Next, the first elements from each of the two lists are compared.

The lesser element is then removed from its list and added to the final result list.

Why divide & conquer ?

1) A small list will take fewer steps to sort than a large list.

2) Fewer steps are required to construct a sorted list from two sorted lists than from two unsorted lists.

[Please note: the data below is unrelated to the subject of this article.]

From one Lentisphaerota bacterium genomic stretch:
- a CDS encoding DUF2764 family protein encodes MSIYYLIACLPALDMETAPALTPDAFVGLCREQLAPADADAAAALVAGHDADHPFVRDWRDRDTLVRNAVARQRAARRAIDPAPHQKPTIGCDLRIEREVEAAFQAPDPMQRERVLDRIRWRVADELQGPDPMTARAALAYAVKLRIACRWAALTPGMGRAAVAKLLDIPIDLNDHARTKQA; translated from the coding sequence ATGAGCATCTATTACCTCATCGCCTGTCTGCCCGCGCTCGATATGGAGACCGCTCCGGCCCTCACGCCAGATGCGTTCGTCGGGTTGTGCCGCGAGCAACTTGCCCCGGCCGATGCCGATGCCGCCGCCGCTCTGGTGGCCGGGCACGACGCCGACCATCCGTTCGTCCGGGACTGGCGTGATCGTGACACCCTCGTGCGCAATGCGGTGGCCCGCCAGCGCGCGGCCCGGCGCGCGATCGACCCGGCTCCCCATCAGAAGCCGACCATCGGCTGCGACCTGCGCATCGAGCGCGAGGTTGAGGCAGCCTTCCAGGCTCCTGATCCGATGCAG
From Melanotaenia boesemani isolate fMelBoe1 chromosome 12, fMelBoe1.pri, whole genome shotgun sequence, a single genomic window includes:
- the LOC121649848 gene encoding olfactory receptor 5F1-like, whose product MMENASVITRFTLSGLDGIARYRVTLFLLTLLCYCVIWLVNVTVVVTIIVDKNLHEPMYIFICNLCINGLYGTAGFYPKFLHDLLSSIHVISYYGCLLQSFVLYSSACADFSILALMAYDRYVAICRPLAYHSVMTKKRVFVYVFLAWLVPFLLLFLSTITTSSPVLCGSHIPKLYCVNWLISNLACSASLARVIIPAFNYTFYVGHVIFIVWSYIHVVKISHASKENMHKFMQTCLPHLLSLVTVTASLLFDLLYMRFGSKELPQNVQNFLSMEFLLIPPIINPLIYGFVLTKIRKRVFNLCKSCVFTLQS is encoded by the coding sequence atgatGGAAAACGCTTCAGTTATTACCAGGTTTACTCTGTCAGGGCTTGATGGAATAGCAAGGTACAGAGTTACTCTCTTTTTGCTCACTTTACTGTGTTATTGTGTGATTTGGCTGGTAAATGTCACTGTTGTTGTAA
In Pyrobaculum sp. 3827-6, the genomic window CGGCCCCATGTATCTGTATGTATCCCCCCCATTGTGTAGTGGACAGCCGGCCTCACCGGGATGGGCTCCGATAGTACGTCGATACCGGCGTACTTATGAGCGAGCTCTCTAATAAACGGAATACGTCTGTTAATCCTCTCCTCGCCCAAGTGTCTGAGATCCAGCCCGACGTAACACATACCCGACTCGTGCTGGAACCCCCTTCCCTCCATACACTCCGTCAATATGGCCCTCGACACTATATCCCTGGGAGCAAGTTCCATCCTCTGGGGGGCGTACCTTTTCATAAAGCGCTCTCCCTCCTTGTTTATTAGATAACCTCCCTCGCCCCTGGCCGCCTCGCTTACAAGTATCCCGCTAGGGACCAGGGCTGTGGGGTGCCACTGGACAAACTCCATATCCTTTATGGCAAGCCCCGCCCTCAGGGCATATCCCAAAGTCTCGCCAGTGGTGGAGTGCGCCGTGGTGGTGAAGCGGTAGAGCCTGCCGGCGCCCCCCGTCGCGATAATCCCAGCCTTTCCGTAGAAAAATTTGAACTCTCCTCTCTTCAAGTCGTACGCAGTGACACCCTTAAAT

package main.java.algo.sorting; public class MergeSort { public static void main(String[] args) { int[] data = {18, 6, 9, 1, 4, 15, 12, 5, 6, 7, 11}; MergeSort m = new MergeSort(); int[] sorted = m.mergeSort(data); for(int a: sorted) { System.out.println(a); } } /*** *** answer[] = ms ({18, 6, 9, 1, 4, 15, 12, 5, 6, 7, 11}) left[] = ms ({18, 6, 9, 1, 4}) left[] = ms [{18, 6}) left[] = ms({18}) = 18 right[] = ms({6}) = 6 merge(left,right) = merge(18,6) = {6,18} right[] = ms ({9,1,4}) left[] = ms({9}) = 9 right[] = ms({1,4}) left[] = ms ({1}) = 1 right[] ms ({4}) = 4 merge(left,right) = merge(1,4) = {1,4} merge(left,right) = merge({9},{1,4}) = {1,4,9} merge(left,right) = merge({6,18},{1,4,9}) ={1,4,6,9,18} right[] = ms ({15, 12, 5, 6, 7, 11}) .... = {5,6,7,11,12,15} merge(left,right) = merge({1,4,6,9,18},{5,6,7,11,12,15}) = {1,4,5,6,7,9,11,12,15,18} *** *** ***/ public int[] mergeSort(int[] data) { // since it is recursion - always remember to write the base case if(data == null || data.length == 1) return data; int middleIdx = data.length/2; //start-index : inclusive, end-index : exclusive //Divide array into left & right till we reach the smallest array (with only one element) int left[] = mergeSort(subArray(data, 0, middleIdx)); int right[] = mergeSort(subArray(data, middleIdx, data.length)); //consider the array represented as a binary tree //then at every level - sort using merge sort. //when the recursion moves backwards - we sort smallest groups, merging them into bigger and so on.. till we get the elements in the input array. int res[] = merge(left, right); for(int a: res) { System.out.println(a); } System.out.println("==============="); return res; } /*** *** We merge from bottom to top, means smaller sub arrays gets merged (and sorted). *** On very 1st merge(..) call - there will be inly one element in input arrays. left={18} and right={6} gives sorted {6,18} and so on.. *** So left[] and right[] params at any point are sorted in itself and we need to merge them. *** Thus, the smallest element among left[] and right[] - must sit at top of one of the lists. *** It can be removed and put into result[]. The 2nd smallest again lies in the top position in one of the left or right arrays. *** After removing elements, if one list is exhausted - blindly copy the elements from the other list to the result. ***/ private int[] merge(int[] left, int[] right) { if (left == null || left.length == 0) return right; else if (right == null || right.length == 0) return left; int resultSize = left.length + right.length; int[] result = new int[resultSize]; int lIdx = 0, rIdx = 0, rsltIdx = 0; while (rsltIdx < resultSize) { if (rIdx == right.length) { result[rsltIdx] = left[lIdx]; lIdx++; } else if (lIdx == left.length) { result[rsltIdx] = right[rIdx]; rIdx++; } else if (left[lIdx] < right[rIdx]) { result[rsltIdx] = left[lIdx]; lIdx++; } else if (right[rIdx] < left[lIdx]) { result[rsltIdx] = right[rIdx]; rIdx++; } else { //same elements on top in left & right //moving only one element result[rsltIdx] = left[lIdx]; lIdx++; } rsltIdx++; } return result; } //start-index : inclusive, end-index : exclusive private int[] subArray(int[] data, int startIdx, int endIdx) { int[] subArray = new int[endIdx - startIdx]; //populating the sub-array //dataIdx < endIdx : since end-index is exclusive for (int dataIdx = startIdx, subArrayIdx = 0; dataIdx < endIdx; dataIdx++, subArrayIdx++) { subArray[subArrayIdx] = data[dataIdx]; } return subArray; } } // Sorting in-place - is possible but complicated -- use linklist instead of array /*** *** COMPLEXITY ANALYSIS *** *** MergeSort is a divide and conquer algorithm. *** *** If the running time of merge sort for a list of length n is T(n), then the recurrence T(n) = 2T(n/2)... unto kth recurrence = 2^k T (n/2^k) *** *** Time Complexity - O(n log n) *** *** - Loop executes recursively log n times -- O(log n) *** - In Every loop, a merge function in called used to merge n elements ([k] and [n-k]) -- O(n) *** - Total = O(n) *** O(log n) = O(n log n) *** *** Space complexity = O(n) *** *** - O(n) - used in merge function for the result array *** - O(log n) - used in stack for log n recurrsive calls *** - O(n) + O(log n) = O(n) *** *** Best Case = O(n log n) *** *** *** Worst case = O(n log n) *** *** *** Average Case - O(n log n) *** *** *** ***/